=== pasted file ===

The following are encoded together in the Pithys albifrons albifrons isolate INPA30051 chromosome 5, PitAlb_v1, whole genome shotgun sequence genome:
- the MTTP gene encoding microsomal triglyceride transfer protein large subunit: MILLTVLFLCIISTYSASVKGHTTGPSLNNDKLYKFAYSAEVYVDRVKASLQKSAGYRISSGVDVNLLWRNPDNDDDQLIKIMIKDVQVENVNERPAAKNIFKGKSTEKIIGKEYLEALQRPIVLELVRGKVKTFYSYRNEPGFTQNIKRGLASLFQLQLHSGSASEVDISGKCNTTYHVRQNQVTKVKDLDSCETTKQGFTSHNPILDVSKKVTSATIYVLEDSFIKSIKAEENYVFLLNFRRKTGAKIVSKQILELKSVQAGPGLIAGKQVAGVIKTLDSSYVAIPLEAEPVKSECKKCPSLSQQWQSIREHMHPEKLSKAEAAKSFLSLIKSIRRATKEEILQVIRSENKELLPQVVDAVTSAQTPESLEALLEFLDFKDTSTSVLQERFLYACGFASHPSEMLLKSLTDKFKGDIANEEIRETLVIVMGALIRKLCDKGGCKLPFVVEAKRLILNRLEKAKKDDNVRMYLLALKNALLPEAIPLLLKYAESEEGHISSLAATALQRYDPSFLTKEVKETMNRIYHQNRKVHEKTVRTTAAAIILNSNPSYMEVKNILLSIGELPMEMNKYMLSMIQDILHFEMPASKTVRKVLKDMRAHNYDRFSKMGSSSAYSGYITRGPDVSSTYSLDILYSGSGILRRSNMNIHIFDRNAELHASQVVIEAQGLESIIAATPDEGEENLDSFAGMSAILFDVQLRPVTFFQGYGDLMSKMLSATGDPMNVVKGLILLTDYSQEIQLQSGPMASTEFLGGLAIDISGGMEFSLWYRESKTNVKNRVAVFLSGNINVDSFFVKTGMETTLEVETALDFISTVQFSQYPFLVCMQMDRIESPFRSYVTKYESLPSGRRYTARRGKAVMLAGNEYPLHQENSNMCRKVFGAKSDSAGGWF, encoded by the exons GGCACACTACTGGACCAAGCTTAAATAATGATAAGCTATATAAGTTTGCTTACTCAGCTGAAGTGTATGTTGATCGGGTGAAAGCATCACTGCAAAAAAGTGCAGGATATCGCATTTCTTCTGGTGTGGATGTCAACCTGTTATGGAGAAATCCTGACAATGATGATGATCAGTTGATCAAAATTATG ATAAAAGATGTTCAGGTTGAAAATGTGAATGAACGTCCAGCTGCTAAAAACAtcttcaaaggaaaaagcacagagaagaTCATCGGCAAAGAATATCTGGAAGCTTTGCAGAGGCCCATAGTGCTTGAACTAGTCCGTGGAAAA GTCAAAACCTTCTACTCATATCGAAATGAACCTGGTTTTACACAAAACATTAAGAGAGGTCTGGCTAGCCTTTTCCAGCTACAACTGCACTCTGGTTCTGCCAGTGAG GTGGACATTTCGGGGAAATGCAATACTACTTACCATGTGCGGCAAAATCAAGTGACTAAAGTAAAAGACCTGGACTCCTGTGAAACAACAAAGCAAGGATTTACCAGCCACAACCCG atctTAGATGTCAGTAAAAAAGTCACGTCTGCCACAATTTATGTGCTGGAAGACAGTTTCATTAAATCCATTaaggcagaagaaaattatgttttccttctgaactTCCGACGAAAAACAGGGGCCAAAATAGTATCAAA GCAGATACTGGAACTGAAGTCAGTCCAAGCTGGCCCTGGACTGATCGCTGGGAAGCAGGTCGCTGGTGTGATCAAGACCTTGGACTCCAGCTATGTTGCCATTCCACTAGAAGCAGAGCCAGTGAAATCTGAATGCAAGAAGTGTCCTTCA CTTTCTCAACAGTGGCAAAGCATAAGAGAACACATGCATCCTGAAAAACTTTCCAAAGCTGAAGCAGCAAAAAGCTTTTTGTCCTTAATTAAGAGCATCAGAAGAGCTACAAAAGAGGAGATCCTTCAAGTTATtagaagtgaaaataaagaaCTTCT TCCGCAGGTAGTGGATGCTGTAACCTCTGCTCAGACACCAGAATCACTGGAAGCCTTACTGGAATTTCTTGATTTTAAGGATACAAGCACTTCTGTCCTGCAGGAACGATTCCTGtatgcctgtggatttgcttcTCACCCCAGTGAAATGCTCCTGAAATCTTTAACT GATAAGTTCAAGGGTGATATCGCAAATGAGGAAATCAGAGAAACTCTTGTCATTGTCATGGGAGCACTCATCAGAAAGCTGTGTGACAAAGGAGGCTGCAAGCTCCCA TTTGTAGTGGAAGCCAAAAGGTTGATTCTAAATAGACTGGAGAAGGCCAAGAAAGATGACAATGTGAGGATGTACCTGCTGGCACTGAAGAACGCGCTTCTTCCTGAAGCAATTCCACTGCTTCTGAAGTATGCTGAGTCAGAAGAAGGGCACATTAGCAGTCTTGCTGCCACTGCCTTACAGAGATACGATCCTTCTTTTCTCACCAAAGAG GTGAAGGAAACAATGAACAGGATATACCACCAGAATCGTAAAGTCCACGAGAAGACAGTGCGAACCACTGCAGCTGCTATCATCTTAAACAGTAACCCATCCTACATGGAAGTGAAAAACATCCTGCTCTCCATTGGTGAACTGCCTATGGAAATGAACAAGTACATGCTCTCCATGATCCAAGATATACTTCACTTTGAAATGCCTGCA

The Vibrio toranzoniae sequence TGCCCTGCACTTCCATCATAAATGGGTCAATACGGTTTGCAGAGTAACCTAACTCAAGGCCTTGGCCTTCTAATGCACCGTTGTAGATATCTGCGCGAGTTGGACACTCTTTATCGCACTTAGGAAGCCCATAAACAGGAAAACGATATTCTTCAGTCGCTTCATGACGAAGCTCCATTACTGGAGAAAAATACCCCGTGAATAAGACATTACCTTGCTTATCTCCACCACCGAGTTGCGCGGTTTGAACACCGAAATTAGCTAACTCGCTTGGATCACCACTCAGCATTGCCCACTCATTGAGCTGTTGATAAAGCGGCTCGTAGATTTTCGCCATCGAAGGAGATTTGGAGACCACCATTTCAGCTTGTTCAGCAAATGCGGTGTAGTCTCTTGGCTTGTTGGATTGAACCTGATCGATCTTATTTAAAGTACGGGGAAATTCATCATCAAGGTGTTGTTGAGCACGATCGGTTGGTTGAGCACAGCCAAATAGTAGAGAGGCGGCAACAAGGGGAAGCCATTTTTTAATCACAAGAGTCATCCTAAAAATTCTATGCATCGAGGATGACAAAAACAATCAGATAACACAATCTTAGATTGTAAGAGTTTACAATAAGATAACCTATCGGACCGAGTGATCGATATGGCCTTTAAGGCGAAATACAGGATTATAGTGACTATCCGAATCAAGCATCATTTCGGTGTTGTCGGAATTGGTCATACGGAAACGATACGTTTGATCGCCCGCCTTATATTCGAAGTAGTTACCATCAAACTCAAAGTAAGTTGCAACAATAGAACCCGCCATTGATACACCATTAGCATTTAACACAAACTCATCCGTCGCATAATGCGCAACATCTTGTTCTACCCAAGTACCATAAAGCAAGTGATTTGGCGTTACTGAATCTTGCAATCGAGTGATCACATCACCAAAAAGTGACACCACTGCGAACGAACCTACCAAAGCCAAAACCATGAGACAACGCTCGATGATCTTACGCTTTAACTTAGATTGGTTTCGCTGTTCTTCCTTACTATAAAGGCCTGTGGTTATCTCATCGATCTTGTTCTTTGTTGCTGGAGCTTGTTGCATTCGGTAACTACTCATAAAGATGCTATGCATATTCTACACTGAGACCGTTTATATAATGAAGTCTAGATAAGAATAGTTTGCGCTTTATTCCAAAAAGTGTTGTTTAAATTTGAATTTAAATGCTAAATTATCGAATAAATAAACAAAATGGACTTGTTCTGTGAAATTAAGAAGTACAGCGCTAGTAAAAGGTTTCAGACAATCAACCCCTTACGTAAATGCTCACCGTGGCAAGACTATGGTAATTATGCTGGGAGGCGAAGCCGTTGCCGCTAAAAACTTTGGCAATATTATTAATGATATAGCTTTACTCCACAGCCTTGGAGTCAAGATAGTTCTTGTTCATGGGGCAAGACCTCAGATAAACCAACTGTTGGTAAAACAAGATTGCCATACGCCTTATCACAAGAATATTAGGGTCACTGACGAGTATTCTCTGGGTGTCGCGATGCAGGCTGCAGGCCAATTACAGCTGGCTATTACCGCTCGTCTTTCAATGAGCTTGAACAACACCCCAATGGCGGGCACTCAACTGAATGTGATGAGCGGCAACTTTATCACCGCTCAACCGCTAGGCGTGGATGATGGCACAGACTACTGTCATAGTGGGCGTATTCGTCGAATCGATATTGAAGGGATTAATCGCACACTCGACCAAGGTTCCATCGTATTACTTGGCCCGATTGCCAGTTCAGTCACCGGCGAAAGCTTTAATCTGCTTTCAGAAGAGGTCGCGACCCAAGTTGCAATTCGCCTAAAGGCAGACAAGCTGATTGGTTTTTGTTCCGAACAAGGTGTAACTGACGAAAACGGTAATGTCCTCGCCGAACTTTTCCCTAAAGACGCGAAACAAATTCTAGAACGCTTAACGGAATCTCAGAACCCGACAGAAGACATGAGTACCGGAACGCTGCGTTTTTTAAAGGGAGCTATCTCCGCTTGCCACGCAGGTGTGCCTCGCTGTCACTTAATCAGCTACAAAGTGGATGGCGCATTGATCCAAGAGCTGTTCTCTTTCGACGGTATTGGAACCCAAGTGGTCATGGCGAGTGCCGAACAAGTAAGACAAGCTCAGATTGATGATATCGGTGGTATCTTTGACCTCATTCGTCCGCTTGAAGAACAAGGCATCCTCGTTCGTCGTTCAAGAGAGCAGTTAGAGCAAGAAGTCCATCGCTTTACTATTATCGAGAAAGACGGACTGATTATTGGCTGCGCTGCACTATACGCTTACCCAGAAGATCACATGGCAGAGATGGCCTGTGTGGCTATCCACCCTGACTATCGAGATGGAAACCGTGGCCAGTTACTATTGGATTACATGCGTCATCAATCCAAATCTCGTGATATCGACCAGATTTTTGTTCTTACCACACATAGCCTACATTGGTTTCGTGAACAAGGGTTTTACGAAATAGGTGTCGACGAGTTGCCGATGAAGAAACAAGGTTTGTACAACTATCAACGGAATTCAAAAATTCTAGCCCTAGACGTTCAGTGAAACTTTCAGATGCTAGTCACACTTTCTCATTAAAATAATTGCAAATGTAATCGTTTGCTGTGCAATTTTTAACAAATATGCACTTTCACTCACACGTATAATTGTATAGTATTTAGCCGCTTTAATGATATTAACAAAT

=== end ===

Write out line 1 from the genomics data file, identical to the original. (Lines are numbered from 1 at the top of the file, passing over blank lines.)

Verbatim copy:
The following are encoded together in the Pithys albifrons albifrons isolate INPA30051 chromosome 5, PitAlb_v1, whole genome shotgun sequence genome: